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Evaluation of contaminated drinking water and male breast cancer at Marine Corps Base Camp Lejeune, North Carolina: a case control study

Overview of attention for article published in Environmental Health, September 2015
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  • In the top 25% of all research outputs scored by Altmetric
  • High Attention Score compared to outputs of the same age (88th percentile)

Mentioned by

policy
1 policy source
twitter
14 tweeters
facebook
5 Facebook pages

Citations

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12 Dimensions

Readers on

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42 Mendeley
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Title
Evaluation of contaminated drinking water and male breast cancer at Marine Corps Base Camp Lejeune, North Carolina: a case control study
Published in
Environmental Health, September 2015
DOI 10.1186/s12940-015-0061-4
Pubmed ID
Authors

Perri Zeitz Ruckart, Frank J. Bove, Edwin Shanley, Morris Maslia

Abstract

Solvents contaminated drinking water supplies at Marine Corps Base Camp Lejeune during 1950s-1985. We conducted a case-control study among Marines to evaluate associations between residential exposure to contaminated drinking water at Camp Lejeune and male breast cancer risk. The study included 71 male breast cancer cases and 373 controls identified from the Department of Veteran's Affairs (VA) cancer registry whose military personnel records were available. Controls were selected from cancers not known to be associated with solvent exposure and included 270 skin cancers, 71 mesotheliomas, and 32 bone cancers. Base assignment and risk factor information came from military personnel and VA records. Groundwater contaminant fate/transport and distribution system models provided monthly estimated residential contaminant levels. We conducted exact logistic regression using the 50(th) percentile level among exposed controls to create low and high exposure categories. We calculated 95 % confidence intervals (CIs) to indicate precision of effect estimates. Exploratory analyses used proportional hazards methods to evaluate associations between exposures and age at diagnosis. After adjusting for age at diagnosis, race, and service in Vietnam, the odds ratio (OR) for ever stationed at Camp Lejeune was 1.14 (95 % CI: 0.65, 1.97). Adjusted ORs for high residential cumulative exposures to tetrachloroethylene (PCE), t-1,2 dichloroethylene (DCE), and vinyl chloride were 1.20 [95 % CI: 0.16-5.89], 1.50 [95 % CI: 0.30-6.11], 1.19 [95 % CI: 0.16-5.89], respectively, with a monotonic exposure response relationship for PCE only. However these results were based on two or three cases in the high cumulative exposure categories. Ever stationed at Camp Lejeune and high cumulative exposures to trichloroethylene (TCE), PCE, DCE and vinyl chloride were associated with earlier age at onset for male breast cancer; hazard ratios ranged from 1.4-2.7 with wide confidence intervals for cumulative exposure variables. Findings suggested possible associations between male breast cancer and being stationed at Camp Lejeune and cumulative exposure to PCE, DCE, and vinyl chloride. TCE, PCE, DCE and vinyl chloride cumulative exposures showed possible associations with earlier age at onset of male breast cancer. However, this study was limited by small numbers of cases in high exposure categories.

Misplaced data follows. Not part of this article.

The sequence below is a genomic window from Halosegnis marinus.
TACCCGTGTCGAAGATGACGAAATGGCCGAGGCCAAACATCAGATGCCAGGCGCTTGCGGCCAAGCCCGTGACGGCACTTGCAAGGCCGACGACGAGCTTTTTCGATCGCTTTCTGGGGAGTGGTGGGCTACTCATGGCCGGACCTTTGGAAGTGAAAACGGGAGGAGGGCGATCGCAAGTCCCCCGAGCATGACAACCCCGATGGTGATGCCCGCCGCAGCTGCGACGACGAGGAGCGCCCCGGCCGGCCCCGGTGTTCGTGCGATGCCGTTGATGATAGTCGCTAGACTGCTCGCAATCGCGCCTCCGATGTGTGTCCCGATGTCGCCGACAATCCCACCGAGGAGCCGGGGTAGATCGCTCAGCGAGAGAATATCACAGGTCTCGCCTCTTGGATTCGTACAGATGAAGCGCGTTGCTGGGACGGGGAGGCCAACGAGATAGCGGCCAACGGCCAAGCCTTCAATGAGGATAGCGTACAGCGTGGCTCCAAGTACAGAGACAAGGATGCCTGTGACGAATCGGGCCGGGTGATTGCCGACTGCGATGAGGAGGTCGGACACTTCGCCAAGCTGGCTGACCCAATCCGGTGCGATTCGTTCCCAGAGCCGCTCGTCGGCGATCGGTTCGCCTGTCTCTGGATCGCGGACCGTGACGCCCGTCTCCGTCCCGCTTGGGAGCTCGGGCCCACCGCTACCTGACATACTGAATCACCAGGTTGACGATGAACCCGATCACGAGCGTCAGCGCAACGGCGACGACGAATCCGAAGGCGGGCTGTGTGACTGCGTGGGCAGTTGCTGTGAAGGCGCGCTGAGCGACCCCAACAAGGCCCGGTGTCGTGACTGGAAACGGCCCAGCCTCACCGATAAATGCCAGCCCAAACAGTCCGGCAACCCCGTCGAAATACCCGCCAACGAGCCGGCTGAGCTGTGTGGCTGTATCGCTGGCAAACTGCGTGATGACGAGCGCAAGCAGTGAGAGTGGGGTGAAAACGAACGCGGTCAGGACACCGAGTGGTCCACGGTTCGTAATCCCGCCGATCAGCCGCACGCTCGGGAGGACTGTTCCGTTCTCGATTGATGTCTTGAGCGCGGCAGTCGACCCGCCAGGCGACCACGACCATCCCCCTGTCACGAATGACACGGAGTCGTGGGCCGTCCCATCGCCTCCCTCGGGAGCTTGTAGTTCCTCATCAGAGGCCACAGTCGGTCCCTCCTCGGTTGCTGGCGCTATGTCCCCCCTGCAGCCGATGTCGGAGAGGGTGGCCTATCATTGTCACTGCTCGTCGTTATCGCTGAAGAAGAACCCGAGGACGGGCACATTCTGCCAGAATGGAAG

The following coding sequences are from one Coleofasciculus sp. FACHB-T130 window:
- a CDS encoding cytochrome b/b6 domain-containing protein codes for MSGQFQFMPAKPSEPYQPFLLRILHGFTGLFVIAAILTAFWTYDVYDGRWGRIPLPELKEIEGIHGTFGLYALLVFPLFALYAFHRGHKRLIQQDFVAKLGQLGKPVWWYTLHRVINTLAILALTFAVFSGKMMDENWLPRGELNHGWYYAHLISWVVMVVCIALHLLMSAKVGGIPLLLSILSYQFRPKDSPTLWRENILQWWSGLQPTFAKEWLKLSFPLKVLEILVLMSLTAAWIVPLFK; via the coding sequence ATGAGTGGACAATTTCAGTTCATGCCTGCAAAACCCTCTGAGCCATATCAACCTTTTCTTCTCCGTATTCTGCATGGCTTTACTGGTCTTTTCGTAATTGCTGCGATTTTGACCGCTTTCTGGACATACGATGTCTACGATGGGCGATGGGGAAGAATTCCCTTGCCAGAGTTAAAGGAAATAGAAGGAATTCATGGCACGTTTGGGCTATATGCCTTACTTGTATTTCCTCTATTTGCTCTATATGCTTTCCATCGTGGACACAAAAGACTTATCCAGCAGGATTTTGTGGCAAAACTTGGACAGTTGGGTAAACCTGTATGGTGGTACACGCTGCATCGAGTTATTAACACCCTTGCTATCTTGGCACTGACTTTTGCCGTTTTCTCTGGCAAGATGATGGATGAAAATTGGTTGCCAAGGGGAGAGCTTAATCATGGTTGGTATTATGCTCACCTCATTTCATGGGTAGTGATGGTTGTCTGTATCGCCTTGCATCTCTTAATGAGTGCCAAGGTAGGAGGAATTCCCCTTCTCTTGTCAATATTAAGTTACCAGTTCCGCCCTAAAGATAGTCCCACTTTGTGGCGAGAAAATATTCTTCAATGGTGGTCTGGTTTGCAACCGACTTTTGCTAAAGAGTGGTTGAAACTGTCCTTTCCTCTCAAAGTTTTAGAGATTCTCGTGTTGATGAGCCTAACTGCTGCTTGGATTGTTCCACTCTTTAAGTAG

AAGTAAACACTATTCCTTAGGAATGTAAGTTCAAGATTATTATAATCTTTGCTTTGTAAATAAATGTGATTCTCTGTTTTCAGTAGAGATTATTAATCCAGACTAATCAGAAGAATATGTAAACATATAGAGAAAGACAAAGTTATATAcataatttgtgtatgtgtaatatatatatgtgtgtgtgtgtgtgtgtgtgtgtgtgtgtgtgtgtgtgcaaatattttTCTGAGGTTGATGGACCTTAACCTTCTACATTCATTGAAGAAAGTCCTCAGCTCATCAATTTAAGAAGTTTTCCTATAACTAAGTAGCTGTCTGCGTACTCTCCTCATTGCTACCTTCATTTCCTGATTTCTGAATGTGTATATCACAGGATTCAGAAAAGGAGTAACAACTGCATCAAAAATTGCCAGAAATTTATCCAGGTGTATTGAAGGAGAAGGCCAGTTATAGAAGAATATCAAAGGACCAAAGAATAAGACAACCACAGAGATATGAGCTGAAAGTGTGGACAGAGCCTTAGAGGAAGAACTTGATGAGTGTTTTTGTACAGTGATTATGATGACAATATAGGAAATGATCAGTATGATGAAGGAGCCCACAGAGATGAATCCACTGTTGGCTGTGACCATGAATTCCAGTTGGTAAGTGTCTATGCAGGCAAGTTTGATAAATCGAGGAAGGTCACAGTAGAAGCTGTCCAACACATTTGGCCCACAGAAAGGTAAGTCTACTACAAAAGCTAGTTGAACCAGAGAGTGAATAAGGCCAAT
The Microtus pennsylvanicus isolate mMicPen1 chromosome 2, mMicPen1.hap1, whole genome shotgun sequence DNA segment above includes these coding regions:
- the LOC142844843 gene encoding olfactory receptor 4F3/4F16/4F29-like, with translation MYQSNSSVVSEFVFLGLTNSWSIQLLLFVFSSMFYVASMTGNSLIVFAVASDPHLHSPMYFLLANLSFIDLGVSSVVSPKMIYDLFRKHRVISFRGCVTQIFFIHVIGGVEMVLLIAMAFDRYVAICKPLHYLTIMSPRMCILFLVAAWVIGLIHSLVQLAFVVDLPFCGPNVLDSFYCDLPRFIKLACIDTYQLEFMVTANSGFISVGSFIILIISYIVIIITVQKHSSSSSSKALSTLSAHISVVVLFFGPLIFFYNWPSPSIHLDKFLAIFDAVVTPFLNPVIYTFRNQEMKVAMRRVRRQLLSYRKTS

Twitter Demographics

The data shown below were collected from the profiles of 14 tweeters who shared this research output. Click here to find out more about how the information was compiled.

Mendeley readers

The data shown below were compiled from readership statistics for 42 Mendeley readers of this research output. Click here to see the associated Mendeley record.

Geographical breakdown

Country Count As %
Unknown 42 100%

Demographic breakdown

Readers by professional status Count As %
Student > Master 8 19%
Researcher 6 14%
Student > Ph. D. Student 5 12%
Student > Doctoral Student 4 10%
Student > Postgraduate 3 7%
Other 7 17%
Unknown 9 21%
Readers by discipline Count As %
Medicine and Dentistry 11 26%
Environmental Science 6 14%
Agricultural and Biological Sciences 2 5%
Social Sciences 2 5%
Pharmacology, Toxicology and Pharmaceutical Science 2 5%
Other 10 24%
Unknown 9 21%

Attention Score in Context

This research output has an Altmetric Attention Score of 15. This is our high-level measure of the quality and quantity of online attention that it has received. This Attention Score, as well as the ranking and number of research outputs shown below, was calculated when the research output was last mentioned on 01 June 2019.
All research outputs
#1,761,923
of 19,459,575 outputs
Outputs from Environmental Health
#371
of 1,383 outputs
Outputs of similar age
#23,547
of 209,766 outputs
Outputs of similar age from Environmental Health
#1
of 1 outputs
Altmetric has tracked 19,459,575 research outputs across all sources so far. Compared to these this one has done particularly well and is in the 90th percentile: it's in the top 10% of all research outputs ever tracked by Altmetric.
So far Altmetric has tracked 1,383 research outputs from this source. They typically receive a lot more attention than average, with a mean Attention Score of 29.0. This one has gotten more attention than average, scoring higher than 73% of its peers.
Older research outputs will score higher simply because they've had more time to accumulate mentions. To account for age we can compare this Altmetric Attention Score to the 209,766 tracked outputs that were published within six weeks on either side of this one in any source. This one has done well, scoring higher than 88% of its contemporaries.
We're also able to compare this research output to 1 others from the same source and published within six weeks on either side of this one. This one has scored higher than all of them